Hi, I'm Andrew Henderson. I've spent almost a decade learning the right way (and the wrong way) to "plant flags" for greater freedom and prosperity. If you're tired of paying high taxes and being stuck in one place, this blog will show you to how go where you're treated best. We discuss legal ways to pay less in taxes, create wealth faster, and live a life of total freedom. If that sounds good to you, keep reading or get some help.
Dateline: Ubud, Indonesia
A surprising land-locked country that few people have heard of, people look at Paraguay as an easy place to get fast residency and citizenship. With a Paraguayan passport you can access the EU, Russia, the UK and Ireland. So it’s a pretty decent passport. It’s also a part of the Mercosur trading bloc in South America, so you can also go anywhere in South America without a visa; just an ID card.
The commonly held belief is that Paraguay is also one of the fastest ways to get citizenship. On paper, and in some instances, that may be true. Technically, you could become a naturalized citizen of Paraguay in just three years.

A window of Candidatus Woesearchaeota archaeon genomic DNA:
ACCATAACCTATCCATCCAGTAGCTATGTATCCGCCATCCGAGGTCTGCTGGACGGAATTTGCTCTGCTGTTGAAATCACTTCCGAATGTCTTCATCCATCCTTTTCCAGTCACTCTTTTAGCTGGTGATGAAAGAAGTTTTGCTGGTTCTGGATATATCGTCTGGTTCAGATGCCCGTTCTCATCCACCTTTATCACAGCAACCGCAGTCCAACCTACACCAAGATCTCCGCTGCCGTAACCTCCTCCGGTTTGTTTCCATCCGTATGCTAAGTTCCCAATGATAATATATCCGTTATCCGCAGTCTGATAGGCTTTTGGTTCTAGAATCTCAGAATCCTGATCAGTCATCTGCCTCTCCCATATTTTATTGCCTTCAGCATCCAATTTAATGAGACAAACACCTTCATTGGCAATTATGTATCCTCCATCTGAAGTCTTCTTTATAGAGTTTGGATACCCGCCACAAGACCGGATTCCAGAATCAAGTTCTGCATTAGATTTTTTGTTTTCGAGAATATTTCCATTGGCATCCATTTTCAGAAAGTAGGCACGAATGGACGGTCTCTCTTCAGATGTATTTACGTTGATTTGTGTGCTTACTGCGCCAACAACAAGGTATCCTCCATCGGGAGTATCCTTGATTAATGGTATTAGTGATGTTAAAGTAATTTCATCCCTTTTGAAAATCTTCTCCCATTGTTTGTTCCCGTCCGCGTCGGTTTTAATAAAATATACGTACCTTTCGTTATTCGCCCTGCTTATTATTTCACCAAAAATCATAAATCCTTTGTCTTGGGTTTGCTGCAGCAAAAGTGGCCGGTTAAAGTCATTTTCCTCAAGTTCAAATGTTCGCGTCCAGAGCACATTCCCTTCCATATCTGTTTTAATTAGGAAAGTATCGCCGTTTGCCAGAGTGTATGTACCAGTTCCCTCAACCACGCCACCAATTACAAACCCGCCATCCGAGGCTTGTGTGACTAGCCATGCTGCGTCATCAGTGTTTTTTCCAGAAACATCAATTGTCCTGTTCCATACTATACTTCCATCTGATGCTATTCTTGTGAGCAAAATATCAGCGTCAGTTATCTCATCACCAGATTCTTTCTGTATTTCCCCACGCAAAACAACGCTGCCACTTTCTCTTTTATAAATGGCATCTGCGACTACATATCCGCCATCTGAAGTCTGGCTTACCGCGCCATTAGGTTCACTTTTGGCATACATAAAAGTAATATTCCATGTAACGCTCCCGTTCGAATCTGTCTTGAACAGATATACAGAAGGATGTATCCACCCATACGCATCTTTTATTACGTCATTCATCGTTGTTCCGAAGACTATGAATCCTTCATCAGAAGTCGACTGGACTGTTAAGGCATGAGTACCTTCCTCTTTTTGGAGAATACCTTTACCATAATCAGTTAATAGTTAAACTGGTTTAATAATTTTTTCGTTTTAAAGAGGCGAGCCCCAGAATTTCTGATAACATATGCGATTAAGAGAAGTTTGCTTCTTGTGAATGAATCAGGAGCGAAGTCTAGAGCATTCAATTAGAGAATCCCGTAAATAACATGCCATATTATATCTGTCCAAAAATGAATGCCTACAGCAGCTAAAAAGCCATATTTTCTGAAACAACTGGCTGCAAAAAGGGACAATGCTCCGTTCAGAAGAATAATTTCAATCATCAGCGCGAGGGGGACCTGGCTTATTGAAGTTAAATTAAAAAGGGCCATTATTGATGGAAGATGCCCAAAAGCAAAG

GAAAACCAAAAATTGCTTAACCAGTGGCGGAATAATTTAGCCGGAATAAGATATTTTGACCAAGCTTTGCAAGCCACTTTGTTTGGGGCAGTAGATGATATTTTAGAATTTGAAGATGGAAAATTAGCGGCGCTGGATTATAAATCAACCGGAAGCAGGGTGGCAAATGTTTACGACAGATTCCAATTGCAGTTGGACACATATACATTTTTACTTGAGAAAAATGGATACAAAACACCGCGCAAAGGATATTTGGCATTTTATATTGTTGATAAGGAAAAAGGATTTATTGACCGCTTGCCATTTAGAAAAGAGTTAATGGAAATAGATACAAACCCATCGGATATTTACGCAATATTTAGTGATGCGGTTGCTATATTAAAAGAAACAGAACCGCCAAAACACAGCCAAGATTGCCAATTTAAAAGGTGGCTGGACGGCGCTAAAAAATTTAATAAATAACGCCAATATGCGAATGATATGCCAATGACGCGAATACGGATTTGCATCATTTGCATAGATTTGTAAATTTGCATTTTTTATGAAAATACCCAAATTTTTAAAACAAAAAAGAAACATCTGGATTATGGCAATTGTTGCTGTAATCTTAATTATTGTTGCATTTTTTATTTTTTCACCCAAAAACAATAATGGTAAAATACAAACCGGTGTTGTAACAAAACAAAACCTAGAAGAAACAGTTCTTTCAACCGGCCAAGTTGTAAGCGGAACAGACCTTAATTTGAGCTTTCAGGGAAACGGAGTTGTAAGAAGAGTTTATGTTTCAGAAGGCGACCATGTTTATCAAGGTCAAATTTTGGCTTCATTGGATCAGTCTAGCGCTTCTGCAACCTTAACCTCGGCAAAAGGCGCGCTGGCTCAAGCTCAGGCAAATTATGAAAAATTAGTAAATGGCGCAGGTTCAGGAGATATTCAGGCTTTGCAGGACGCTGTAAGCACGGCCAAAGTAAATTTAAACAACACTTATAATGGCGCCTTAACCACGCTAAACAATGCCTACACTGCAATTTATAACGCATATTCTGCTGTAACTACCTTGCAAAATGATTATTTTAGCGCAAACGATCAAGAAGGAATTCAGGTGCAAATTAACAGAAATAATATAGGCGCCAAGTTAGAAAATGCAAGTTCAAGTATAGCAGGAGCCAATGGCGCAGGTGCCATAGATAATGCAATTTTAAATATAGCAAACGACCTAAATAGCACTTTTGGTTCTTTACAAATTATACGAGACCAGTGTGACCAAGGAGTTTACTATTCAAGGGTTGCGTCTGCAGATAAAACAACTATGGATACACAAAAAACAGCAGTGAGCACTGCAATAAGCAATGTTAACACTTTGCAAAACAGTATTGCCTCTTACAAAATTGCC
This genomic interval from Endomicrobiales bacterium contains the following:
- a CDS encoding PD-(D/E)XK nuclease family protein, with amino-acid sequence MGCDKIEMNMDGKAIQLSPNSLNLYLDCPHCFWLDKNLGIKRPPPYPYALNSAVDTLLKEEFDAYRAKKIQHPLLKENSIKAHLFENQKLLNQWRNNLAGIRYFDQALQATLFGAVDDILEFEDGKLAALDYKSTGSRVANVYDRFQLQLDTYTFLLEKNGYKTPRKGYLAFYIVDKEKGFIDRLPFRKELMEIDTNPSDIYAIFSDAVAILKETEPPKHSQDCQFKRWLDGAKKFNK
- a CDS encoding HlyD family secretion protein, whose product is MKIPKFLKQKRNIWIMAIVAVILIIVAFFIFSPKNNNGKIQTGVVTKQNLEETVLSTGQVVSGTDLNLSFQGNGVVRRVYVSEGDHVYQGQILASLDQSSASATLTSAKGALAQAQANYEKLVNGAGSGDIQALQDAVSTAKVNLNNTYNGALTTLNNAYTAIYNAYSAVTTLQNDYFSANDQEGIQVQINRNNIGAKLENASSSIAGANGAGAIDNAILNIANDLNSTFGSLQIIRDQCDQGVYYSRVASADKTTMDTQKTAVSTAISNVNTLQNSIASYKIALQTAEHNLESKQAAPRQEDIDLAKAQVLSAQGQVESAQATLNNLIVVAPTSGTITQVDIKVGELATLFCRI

However, there are challenges.
In my experience, people who are attracted to the fastest way to citizenship are often looking for the easiest way to achieve it as well. And one of the things that I’ve learned via my own success…and failures…is that people look for fast and easy. And, as if that wasn’t too much to ask for, they also want it to be cheap.
As I keep telling people, when it comes to passports, you can’t have it fast, easy and cheap.
One of the things that people like about Paraguay is that you don’t have to live there, you only have to live in the country for just one day a year. However, you’ve got to understand that in Latin American countries what is written in the letter of the law may not always follow in due process. What is said to be possible is not necessarily possible.